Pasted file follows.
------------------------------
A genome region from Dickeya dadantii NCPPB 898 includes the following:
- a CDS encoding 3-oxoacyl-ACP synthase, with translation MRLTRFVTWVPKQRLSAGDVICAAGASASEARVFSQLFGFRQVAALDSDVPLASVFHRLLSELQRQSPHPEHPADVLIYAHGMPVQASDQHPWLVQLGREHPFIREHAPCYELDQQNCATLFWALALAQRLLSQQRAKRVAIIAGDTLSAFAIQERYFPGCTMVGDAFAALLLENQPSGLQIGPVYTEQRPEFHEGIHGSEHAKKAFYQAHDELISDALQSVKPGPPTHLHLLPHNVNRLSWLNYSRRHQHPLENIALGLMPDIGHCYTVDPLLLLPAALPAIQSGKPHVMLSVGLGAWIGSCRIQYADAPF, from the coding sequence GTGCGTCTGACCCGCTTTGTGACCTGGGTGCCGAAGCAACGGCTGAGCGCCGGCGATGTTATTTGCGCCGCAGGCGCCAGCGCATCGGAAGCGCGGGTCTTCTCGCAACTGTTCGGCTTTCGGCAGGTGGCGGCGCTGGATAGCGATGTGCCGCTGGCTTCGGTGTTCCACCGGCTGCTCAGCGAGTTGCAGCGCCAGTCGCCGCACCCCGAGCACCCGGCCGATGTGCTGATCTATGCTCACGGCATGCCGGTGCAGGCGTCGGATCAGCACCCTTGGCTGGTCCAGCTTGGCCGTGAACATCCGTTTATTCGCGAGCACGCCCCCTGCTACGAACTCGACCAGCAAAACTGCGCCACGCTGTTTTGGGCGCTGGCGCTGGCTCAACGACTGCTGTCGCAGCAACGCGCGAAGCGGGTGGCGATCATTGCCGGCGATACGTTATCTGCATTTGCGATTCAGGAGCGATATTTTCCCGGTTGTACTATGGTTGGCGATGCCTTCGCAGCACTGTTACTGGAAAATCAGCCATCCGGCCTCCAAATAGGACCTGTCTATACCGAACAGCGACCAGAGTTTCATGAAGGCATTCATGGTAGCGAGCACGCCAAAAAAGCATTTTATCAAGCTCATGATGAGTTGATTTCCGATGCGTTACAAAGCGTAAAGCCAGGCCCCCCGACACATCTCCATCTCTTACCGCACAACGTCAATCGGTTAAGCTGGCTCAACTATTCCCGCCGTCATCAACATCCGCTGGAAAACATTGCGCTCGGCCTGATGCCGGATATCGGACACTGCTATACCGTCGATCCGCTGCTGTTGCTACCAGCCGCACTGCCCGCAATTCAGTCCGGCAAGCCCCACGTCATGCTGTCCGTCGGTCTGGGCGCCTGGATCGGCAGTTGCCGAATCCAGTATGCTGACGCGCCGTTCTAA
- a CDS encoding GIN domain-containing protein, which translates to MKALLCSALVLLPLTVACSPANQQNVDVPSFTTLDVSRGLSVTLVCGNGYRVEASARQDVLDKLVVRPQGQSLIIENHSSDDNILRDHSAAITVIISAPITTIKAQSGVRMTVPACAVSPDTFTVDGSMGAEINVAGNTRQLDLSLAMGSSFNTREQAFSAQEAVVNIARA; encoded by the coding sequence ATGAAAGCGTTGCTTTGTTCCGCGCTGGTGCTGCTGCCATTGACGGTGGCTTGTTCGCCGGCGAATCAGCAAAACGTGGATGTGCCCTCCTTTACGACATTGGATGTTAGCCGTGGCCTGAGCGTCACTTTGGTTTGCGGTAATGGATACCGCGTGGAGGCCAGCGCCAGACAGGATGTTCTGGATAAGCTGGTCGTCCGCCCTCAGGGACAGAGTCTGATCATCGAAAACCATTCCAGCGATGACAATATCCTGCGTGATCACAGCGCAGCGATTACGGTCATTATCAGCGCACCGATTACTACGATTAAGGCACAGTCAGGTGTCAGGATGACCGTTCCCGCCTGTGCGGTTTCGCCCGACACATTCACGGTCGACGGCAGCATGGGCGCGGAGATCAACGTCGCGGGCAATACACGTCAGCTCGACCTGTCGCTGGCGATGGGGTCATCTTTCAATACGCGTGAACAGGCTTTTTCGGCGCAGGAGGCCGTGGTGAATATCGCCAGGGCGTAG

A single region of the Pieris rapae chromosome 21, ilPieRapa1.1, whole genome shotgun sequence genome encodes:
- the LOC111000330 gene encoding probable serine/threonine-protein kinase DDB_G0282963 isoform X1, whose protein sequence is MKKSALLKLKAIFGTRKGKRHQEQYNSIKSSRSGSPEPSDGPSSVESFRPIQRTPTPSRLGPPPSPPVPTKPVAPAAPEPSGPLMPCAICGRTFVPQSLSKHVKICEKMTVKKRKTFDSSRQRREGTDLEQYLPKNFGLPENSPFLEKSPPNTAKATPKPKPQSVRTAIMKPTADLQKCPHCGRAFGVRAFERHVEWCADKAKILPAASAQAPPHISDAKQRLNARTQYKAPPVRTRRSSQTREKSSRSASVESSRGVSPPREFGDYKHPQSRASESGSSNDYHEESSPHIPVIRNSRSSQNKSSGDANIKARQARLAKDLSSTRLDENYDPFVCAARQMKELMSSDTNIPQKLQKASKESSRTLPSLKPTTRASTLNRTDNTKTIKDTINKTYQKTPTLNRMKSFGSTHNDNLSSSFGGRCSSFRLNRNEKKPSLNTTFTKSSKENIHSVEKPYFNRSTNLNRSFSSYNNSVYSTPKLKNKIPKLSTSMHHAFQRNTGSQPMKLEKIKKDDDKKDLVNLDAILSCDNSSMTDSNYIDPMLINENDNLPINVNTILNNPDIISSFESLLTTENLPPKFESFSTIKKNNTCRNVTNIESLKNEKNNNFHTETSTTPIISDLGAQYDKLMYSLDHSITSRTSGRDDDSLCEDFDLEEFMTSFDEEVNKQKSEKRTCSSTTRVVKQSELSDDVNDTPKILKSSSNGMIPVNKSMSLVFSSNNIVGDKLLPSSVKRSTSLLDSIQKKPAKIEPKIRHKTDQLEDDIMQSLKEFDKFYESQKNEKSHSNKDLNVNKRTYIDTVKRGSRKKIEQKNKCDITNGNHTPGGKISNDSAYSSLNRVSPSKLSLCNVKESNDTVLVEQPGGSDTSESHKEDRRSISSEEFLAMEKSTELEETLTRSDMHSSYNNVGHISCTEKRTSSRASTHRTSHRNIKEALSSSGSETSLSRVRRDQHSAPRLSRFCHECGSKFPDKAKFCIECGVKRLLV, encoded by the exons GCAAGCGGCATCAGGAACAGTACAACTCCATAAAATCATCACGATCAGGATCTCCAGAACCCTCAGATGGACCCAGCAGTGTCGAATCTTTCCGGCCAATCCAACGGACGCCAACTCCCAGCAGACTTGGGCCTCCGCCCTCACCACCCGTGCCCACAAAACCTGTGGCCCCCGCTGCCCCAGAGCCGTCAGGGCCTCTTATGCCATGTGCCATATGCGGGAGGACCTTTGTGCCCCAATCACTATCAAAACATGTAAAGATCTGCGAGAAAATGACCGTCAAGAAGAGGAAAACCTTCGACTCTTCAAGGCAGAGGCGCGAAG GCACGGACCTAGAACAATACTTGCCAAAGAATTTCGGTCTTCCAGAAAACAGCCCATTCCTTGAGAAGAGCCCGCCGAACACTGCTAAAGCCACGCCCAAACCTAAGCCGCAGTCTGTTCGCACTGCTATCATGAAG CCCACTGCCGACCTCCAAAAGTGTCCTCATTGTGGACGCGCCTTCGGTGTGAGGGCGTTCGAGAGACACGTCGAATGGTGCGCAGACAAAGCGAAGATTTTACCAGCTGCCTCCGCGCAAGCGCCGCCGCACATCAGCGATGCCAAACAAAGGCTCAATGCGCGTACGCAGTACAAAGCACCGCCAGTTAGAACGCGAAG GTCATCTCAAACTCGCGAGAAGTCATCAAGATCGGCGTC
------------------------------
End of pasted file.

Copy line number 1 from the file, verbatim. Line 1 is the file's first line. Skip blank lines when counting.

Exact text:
A genome region from Dickeya dadantii NCPPB 898 includes the following: